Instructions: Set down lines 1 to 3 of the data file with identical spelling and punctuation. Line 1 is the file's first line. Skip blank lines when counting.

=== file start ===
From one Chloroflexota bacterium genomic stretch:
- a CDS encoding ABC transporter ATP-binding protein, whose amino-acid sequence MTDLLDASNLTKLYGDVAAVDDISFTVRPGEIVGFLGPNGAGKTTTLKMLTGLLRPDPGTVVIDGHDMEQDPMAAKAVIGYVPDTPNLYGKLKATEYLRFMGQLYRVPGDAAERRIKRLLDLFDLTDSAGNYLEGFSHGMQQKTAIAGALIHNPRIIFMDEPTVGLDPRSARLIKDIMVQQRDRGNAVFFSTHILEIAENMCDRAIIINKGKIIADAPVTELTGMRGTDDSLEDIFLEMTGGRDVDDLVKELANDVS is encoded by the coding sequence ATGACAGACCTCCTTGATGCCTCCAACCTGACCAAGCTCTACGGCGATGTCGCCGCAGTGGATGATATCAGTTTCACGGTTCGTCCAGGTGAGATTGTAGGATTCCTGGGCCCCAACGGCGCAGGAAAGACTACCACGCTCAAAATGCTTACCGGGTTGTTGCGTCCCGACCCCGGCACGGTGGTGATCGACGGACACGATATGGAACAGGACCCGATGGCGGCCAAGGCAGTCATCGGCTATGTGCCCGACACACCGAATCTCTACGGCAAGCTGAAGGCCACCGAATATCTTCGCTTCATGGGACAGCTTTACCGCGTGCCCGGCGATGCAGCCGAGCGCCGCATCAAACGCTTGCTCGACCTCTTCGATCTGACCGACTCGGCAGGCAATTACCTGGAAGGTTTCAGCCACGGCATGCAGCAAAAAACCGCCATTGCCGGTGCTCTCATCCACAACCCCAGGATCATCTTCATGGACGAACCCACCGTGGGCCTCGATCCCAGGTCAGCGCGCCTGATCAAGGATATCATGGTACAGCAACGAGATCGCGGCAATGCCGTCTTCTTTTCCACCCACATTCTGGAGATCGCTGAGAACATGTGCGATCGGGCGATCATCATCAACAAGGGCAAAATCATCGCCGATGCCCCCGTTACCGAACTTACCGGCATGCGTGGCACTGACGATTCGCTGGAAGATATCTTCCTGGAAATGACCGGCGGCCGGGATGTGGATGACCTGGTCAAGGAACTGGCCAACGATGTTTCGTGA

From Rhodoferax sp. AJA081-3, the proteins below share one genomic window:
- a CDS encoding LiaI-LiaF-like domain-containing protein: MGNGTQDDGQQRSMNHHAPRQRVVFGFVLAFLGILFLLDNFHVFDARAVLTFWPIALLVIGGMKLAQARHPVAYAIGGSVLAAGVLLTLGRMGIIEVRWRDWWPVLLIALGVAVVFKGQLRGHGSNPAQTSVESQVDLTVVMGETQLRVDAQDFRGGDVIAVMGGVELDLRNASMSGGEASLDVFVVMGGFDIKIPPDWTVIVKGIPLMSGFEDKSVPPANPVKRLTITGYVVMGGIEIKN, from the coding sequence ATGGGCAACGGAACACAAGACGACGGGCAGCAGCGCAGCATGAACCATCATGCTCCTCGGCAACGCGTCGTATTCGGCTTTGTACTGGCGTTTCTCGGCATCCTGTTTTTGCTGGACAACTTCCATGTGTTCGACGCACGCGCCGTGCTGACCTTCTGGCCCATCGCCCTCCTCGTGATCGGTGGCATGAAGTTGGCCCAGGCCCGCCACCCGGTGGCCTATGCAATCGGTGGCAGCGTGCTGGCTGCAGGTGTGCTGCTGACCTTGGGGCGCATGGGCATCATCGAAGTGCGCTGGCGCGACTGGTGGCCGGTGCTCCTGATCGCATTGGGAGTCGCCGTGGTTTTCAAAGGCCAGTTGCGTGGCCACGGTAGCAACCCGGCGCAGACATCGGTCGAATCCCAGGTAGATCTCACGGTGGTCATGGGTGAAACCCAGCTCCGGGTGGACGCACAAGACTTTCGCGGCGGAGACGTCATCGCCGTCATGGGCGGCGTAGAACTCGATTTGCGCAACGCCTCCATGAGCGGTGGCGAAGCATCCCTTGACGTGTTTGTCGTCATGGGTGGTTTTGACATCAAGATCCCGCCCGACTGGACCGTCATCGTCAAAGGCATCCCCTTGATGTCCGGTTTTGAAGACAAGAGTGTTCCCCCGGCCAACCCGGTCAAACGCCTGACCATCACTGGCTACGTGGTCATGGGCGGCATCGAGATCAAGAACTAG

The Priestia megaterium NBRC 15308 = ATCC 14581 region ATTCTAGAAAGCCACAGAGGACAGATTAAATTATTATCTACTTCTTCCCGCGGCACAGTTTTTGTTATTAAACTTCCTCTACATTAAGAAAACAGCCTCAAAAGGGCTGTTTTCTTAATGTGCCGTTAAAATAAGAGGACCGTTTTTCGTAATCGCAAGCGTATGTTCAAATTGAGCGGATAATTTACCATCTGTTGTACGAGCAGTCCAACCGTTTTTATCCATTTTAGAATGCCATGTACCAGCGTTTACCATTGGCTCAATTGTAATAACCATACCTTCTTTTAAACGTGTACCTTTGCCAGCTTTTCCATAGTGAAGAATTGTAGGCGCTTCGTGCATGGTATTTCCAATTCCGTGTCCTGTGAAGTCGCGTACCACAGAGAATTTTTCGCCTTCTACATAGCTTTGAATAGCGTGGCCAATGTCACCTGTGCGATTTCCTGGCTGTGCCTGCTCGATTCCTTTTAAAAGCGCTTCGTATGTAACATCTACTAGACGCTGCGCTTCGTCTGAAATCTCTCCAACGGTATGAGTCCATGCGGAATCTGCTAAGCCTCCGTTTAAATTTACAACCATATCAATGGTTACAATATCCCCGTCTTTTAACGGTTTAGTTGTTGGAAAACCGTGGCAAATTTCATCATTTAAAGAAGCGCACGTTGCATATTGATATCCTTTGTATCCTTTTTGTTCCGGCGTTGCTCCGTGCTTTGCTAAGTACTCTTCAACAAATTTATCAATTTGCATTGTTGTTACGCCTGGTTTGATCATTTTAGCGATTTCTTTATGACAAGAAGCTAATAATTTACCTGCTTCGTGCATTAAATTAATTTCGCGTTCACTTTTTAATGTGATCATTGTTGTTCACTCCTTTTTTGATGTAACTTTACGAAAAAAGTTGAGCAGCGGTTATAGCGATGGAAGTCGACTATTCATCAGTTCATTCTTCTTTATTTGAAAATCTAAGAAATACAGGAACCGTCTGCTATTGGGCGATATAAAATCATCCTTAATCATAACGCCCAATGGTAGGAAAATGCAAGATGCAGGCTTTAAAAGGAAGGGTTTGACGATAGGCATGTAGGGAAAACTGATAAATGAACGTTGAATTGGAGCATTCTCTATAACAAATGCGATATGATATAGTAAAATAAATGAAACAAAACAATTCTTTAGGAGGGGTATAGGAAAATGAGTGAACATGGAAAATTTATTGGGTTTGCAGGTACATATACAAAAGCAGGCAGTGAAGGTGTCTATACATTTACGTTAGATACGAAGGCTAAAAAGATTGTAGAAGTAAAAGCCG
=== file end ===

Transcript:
From one Chloroflexota bacterium genomic stretch:
- a CDS encoding ABC transporter ATP-binding protein, whose amino-acid sequence MTDLLDASNLTKLYGDVAAVDDISFTVRPGEIVGFLGPNGAGKTTTLKMLTGLLRPDPGTVVIDGHDMEQDPMAAKAVIGYVPDTPNLYGKLKATEYLRFMGQLYRVPGDAAERRIKRLLDLFDLTDSAGNYLEGFSHGMQQKTAIAGALIHNPRIIFMDEPTVGLDPRSARLIKDIMVQQRDRGNAVFFSTHILEIAENMCDRAIIINKGKIIADAPVTELTGMRGTDDSLEDIFLEMTGGRDVDDLVKELANDVS is encoded by the coding sequence ATGACAGACCTCCTTGATGCCTCCAACCTGACCAAGCTCTACGGCGATGTCGCCGCAGTGGATGATATCAGTTTCACGGTTCGTCCAGGTGAGATTGTAGGATTCCTGGGCCCCAACGGCGCAGGAAAGACTACCACGCTCAAAATGCTTACCGGGTTGTTGCGTCCCGACCCCGGCACGGTGGTGATCGACGGACACGATATGGAACAGGACCCGATGGCGGCCAAGGCAGTCATCGGCTATGTGCCCGACACACCGAATCTCTACGGCAAGCTGAAGGCCACCGAATATCTTCGCTTCATGGGACAGCTTTACCGCGTGCCCGGCGATGCAGCCGAGCGCCGCATCAAACGCTTGCTCGACCTCTTCGATCTGACCGACTCGGCAGGCAATTACCTGGAAGGTTTCAGCCACGGCATGCAGCAAAAAACCGCCATTGCCGGTGCTCTCATCCACAACCCCAGGATCATCTTCATGGACGAACCCACCGTGGGCCTCGATCCCAGGTCAGCGCGCCTGATCAAGGATATCATGGTACAGCAACGAGATCGCGGCAATGCCGTCTTCTTTTCCACCCACATTCTGGAGATCGCTGAGAACATGTGCGATCGGGCGATCATCATCAACAAGGGCAAAATCATCGCCGATGCCCCCGTTACCGAACTTACCGGCATGCGTGGCACTGACGATTCGCTGGAAGATATCTTCCTGGAAATGACCGGCGGCCGGGATGTGGATGACCTGGTCAAGGAACTGGCCAACGATGTTTCGTGA

From Rhodoferax sp. AJA081-3, the proteins below share one genomic window: